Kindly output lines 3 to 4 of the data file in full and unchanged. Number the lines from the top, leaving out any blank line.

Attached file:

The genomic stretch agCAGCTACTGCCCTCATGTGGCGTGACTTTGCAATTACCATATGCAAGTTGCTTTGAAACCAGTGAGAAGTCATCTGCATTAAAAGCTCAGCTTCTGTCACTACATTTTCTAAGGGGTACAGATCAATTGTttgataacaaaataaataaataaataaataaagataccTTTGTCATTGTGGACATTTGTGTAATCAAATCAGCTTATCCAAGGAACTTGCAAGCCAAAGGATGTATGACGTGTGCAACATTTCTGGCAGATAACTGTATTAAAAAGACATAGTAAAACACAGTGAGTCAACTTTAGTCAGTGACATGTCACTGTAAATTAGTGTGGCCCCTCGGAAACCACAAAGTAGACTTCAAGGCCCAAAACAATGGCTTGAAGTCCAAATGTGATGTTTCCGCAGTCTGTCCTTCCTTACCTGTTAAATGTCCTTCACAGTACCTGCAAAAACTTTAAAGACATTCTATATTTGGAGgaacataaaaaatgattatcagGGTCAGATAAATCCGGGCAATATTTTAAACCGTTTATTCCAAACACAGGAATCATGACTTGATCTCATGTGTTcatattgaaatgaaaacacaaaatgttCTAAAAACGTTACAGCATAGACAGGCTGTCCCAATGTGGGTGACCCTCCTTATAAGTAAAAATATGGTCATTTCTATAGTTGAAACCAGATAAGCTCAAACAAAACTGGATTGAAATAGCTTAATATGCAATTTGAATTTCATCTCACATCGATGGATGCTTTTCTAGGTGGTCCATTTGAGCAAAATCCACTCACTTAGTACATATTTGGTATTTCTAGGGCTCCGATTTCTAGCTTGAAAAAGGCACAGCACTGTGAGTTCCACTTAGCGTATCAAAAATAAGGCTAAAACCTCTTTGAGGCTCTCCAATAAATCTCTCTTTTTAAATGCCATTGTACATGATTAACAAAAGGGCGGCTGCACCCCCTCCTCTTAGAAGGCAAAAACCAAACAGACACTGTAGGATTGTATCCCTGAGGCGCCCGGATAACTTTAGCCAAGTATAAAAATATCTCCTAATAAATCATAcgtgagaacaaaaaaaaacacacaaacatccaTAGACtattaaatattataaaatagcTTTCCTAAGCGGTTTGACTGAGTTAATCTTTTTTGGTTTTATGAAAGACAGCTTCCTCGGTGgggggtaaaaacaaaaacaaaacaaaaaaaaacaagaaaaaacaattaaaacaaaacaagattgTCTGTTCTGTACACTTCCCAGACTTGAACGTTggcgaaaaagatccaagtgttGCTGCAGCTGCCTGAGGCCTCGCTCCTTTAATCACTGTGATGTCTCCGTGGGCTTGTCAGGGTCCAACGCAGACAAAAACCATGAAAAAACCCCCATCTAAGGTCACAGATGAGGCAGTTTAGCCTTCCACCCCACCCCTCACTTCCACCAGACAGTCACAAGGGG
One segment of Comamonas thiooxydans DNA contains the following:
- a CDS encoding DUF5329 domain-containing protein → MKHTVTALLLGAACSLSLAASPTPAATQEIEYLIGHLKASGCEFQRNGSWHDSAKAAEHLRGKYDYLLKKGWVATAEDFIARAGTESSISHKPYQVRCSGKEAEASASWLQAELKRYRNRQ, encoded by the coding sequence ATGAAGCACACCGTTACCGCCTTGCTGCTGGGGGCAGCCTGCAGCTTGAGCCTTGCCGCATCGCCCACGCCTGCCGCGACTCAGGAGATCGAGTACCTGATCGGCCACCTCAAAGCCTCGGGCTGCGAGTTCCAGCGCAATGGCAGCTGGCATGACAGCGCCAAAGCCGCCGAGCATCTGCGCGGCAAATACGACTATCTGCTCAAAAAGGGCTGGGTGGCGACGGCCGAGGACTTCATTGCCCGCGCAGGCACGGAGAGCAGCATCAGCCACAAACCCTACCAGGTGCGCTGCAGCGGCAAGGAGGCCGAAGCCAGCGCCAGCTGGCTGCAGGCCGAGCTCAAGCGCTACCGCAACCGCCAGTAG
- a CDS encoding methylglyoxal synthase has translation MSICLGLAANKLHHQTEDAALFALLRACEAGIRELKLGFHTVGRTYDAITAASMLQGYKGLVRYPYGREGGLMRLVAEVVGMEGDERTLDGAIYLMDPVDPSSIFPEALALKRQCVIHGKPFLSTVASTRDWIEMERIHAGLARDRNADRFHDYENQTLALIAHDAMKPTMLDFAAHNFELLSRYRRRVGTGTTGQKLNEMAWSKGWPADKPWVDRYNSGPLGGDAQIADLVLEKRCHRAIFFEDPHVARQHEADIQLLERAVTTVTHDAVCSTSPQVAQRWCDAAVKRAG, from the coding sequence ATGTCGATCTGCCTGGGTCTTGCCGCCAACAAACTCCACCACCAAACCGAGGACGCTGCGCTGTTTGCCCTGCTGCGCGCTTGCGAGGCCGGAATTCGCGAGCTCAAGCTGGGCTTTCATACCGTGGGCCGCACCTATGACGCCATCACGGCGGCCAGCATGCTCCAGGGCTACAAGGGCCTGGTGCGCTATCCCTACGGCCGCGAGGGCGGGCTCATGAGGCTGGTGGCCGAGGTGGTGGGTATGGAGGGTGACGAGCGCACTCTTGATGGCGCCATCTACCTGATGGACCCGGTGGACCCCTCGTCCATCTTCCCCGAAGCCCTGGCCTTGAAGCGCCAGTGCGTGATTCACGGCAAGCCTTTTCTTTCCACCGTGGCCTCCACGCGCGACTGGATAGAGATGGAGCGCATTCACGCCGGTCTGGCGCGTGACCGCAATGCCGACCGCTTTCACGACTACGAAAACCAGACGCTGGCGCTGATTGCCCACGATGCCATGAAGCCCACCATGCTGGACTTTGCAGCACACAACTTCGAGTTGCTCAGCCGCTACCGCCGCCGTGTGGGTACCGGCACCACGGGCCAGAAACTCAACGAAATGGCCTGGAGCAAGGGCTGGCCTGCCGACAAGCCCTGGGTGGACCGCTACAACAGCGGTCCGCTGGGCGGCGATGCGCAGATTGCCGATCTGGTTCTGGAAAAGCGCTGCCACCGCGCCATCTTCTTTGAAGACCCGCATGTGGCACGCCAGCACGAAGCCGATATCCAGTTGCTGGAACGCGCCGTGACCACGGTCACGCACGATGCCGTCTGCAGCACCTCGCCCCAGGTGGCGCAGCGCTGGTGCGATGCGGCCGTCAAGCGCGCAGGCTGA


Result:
- a CDS encoding DUF5329 domain-containing protein → MKHTVTALLLGAACSLSLAASPTPAATQEIEYLIGHLKASGCEFQRNGSWHDSAKAAEHLRGKYDYLLKKGWVATAEDFIARAGTESSISHKPYQVRCSGKEAEASASWLQAELKRYRNRQ, encoded by the coding sequence ATGAAGCACACCGTTACCGCCTTGCTGCTGGGGGCAGCCTGCAGCTTGAGCCTTGCCGCATCGCCCACGCCTGCCGCGACTCAGGAGATCGAGTACCTGATCGGCCACCTCAAAGCCTCGGGCTGCGAGTTCCAGCGCAATGGCAGCTGGCATGACAGCGCCAAAGCCGCCGAGCATCTGCGCGGCAAATACGACTATCTGCTCAAAAAGGGCTGGGTGGCGACGGCCGAGGACTTCATTGCCCGCGCAGGCACGGAGAGCAGCATCAGCCACAAACCCTACCAGGTGCGCTGCAGCGGCAAGGAGGCCGAAGCCAGCGCCAGCTGGCTGCAGGCCGAGCTCAAGCGCTACCGCAACCGCCAGTAG
- a CDS encoding methylglyoxal synthase has translation MSICLGLAANKLHHQTEDAALFALLRACEAGIRELKLGFHTVGRTYDAITAASMLQGYKGLVRYPYGREGGLMRLVAEVVGMEGDERTLDGAIYLMDPVDPSSIFPEALALKRQCVIHGKPFLSTVASTRDWIEMERIHAGLARDRNADRFHDYENQTLALIAHDAMKPTMLDFAAHNFELLSRYRRRVGTGTTGQKLNEMAWSKGWPADKPWVDRYNSGPLGGDAQIADLVLEKRCHRAIFFEDPHVARQHEADIQLLERAVTTVTHDAVCSTSPQVAQRWCDAAVKRAG, from the coding sequence ATGTCGATCTGCCTGGGTCTTGCCGCCAACAAACTCCACCACCAAACCGAGGACGCTGCGCTGTTTGCCCTGCTGCGCGCTTGCGAGGCCGGAATTCGCGAGCTCAAGCTGGGCTTTCATACCGTGGGCCGCACCTATGACGCCATCACGGCGGCCAGCATGCTCCAGGGCTACAAGGGCCTGGTGCGCTATCCCTACGGCCGCGAGGGCGGGCTCATGAGGCTGGTGGCCGAGGTGGTGGGTATGGAGGGTGACGAGCGCACTCTTGATGGCGCCATCTACCTGATGGACCCGGTGGACCCCTCGTCCATCTTCCCCGAAGCCCTGGCCTTGAAGCGCCAGTGCGTGATTCACGGCAAGCCTTTTCTTTCCACCGTGGCCTCCACGCGCGACTGGATAGAGATGGAGCGCATTCACGCCGGTCTGGCGCGTGACCGCAATGCCGACCGCTTTCACGACTACGAAAACCAGACGCTGGCGCTGATTGCCCACGATGCCATGAAGCCCACCATGCTGGACTTTGCAGCACACAACTTCGAGTTGCTCAGCCGCTACCGCCGCCGTGTGGGTACCGGCACCACGGGCCAGAAACTCAACGAAATGGCCTGGAGCAAGGGCTGGCCTGCCGACAAGCCCTGGGTGGACCGCTACAACAGCGGTCCGCTGGGCGGCGATGCGCAGATTGCCGATCTGGTTCTGGAAAAGCGCTGCCACCGCGCCATCTTCTTTGAAGACCCGCATGTGGCACGCCAGCACGAAGCCGATATCCAGTTGCTGGAACGCGCCGTGACCACGGTCACGCACGATGCCGTCTGCAGCACCTCGCCCCAGGTGGCGCAGCGCTGGTGCGATGCGGCCGTCAAGCGCGCAGGCTGA